The New York Times ran an op-ed yesterday by oncologist Frederick Tucker urging the Food and Drug Administration to stand by its decision to remove the breast cancer treatment approval for the drug Avastin. That drug has been on the market since 2004 with an FDA approval for the treatment of colon cancer and non-small cell lung cancer, and it has since been approved to treat a handful of other cancers. In 2008, FDA approved it for the treatment of breast cancer after initial testing indicated that it slowed tumor growth, though without the benefit of lengthening the overall survival time. In short, the average breast cancer patient taking Avastin didn't live any longer than those using other treatments, but many patients reported better quality of life while taking Avastin because of the improvement in so-called "progression-free" survival. So, FDA approved Avastin conditioned on the manufacturer's agreement to conduct two additional clinical studies further examining the progression-free survival end-point. Both of the subsequent studies also showed no increase in overall survivability, and only modest gains in progression-free survival. That wasn't enough for the FDA, however, which decided last July to revoke Avastin's approval for breast cancer because of its side effects. The product will still be labeled for the treatment of other cancers, and doctors may continue to prescribe it "off-label" for breast cancer. But without an approval, the manufacturer cannot promote Avastin in any way for the treatment of breast cancer, meaning many doctors and patients will be unaware of its availability as a treatment option, and most health plans (private insurers or government-run programs) won't pay for it. The manufacturer appealed FDA's decision and will ask the agency to reconsider at a hearing scheduled for next month. Technocrats, including Dr. Tucker, have applauded the decision, arguing that Avastin doesn't work very well, and that it has significant side effects. On the other side are patient advocates and thousands of women who have benefited from the drug, who argue that it's unfair for the agency to take away an option for patients who are at risk of dying. "We want to be sure that women who are using Avastin, and for whom it is working, can continue to have access to it," said Elizabeth Thompson, president of Susan G. Komen for the Cure. The real question ought to be, who gets to decide? The biggest weakness in the FDA's case is its reliance on average or median effectiveness. What averages don't reveal, however, is the fact that some patients respond to a treatment option much better than others. Particularly when it comes to a life-threatening illness, average or median survivability too often masks the fact that some patients respond very well indeed. Pop scientist Stephen Jay Gould made this point quite eloquently in a 1985 essay published in Discover magazine, titled "The Median Isn't the Message." In 1982, Gould was diagnosed with a rare form of lung cancer, which he discovered had a median survival time of just eight months. His doctor had given up on him because of the dire prognosis, but Gould actually lived another 20 years, and then died of a different type of cancer. In his Discover essay, Gould wrote:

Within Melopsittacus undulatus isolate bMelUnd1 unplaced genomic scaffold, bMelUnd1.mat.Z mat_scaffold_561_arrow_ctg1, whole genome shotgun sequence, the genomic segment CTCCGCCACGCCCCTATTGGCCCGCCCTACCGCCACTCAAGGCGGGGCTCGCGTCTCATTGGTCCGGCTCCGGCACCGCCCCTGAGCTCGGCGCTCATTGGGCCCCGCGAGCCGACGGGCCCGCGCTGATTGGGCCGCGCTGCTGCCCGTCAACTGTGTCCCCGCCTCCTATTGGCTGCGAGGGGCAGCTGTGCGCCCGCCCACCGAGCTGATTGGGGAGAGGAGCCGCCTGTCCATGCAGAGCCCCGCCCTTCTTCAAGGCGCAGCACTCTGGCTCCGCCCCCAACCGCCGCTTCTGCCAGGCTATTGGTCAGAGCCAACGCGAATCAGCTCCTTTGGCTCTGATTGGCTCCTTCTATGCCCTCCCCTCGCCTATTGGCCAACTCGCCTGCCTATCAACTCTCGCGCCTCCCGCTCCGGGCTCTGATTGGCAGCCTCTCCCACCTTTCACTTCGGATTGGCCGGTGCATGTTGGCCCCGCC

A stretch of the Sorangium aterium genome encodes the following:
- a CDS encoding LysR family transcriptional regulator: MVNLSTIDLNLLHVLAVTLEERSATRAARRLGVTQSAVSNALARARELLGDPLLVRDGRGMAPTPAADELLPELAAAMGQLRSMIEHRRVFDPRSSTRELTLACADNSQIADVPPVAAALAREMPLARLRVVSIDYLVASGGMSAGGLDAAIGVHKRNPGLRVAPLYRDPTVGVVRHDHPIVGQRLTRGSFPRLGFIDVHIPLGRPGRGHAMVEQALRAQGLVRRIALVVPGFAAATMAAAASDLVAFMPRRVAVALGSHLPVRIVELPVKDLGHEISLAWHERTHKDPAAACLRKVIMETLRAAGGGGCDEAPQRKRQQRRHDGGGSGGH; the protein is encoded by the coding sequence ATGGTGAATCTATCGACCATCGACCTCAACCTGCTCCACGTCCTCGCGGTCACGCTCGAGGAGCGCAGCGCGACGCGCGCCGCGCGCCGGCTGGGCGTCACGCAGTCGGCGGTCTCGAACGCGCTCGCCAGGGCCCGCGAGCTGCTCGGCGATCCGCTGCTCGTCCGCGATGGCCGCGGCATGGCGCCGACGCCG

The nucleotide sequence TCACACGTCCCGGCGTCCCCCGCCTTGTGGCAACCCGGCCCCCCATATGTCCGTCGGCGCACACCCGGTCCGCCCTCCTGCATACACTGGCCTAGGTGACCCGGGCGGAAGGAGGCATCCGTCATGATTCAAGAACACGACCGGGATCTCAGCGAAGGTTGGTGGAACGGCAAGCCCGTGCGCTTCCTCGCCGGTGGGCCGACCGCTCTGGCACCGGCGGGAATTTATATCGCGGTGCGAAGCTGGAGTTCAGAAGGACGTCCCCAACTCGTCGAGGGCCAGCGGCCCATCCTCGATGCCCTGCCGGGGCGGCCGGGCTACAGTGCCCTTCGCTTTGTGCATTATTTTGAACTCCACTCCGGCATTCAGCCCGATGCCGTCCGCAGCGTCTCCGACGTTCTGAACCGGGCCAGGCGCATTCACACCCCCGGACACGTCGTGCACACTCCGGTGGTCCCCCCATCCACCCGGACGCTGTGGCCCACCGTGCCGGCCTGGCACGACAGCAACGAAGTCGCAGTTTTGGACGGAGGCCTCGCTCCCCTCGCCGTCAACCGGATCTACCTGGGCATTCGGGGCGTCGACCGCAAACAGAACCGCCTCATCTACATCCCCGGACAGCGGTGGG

[A]ll evolutionary biologists know that variation itself is nature's only irreducible essence. Variation is the hard reality, not a set of imperfect measures for a central tendency. Means and medians are the abstractions. Therefore, I looked at the mesothelioma statistics quite differently - and not only because I am an optimist who tends to see the doughnut instead of the hole, but primarily because I know that variation itself is the reality. I had to place myself amidst the variation. When I learned about the eight-month median, my first intellectual reaction was: fine, half the people will live longer; now what are my chances of being in that half. I read for a furious and nervous hour and concluded, with relief ... I knew how to read the data properly and not despair.Just like Gould's doctor, the FDA and its technocratic supporters are giving up on cancer patients because of their slavish obsession with median response rates. Sure, on average, Avastin may not extend a patient's life expectancy, but you don't have to be Garrison Keillor to realize that some people really are above average. The expected value, a priori, of the treatment for any given patient does indeed appear very small, so you can understand why a health plan would balk at paying the very high price for Avastin (which varies from about $56,000 to $96,000 per year). But making cost-effectiveness calculations isn't FDA's job -- nor does the Food, Drug and Cosmetics Act even permit the agency to consider the price. Consequently, the FDA had no business removing the breast cancer indication from Avastin's label, and anyone who values freedom and self-determination should hope the decision is reversed next month.